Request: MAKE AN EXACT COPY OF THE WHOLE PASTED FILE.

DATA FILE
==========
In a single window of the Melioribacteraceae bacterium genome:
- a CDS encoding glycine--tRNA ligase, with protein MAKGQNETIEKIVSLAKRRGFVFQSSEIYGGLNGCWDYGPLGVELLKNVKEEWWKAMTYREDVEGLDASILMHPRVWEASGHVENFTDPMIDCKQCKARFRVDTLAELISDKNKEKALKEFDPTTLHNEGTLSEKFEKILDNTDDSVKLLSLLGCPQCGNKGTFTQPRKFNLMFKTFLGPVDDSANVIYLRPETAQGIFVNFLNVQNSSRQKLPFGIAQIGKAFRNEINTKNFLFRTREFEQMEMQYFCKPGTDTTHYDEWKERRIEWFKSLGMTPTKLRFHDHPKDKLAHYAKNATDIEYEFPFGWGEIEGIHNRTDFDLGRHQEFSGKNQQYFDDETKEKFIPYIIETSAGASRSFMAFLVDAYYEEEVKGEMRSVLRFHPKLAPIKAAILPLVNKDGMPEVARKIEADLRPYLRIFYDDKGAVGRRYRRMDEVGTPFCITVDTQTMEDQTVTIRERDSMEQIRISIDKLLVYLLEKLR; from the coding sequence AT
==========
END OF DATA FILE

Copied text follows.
In a single window of the Melioribacteraceae bacterium genome:
- a CDS encoding glycine--tRNA ligase, with protein MAKGQNETIEKIVSLAKRRGFVFQSSEIYGGLNGCWDYGPLGVELLKNVKEEWWKAMTYREDVEGLDASILMHPRVWEASGHVENFTDPMIDCKQCKARFRVDTLAELISDKNKEKALKEFDPTTLHNEGTLSEKFEKILDNTDDSVKLLSLLGCPQCGNKGTFTQPRKFNLMFKTFLGPVDDSANVIYLRPETAQGIFVNFLNVQNSSRQKLPFGIAQIGKAFRNEINTKNFLFRTREFEQMEMQYFCKPGTDTTHYDEWKERRIEWFKSLGMTPTKLRFHDHPKDKLAHYAKNATDIEYEFPFGWGEIEGIHNRTDFDLGRHQEFSGKNQQYFDDETKEKFIPYIIETSAGASRSFMAFLVDAYYEEEVKGEMRSVLRFHPKLAPIKAAILPLVNKDGMPEVARKIEADLRPYLRIFYDDKGAVGRRYRRMDEVGTPFCITVDTQTMEDQTVTIRERDSMEQIRISIDKLLVYLLEKLR; from the coding sequence AT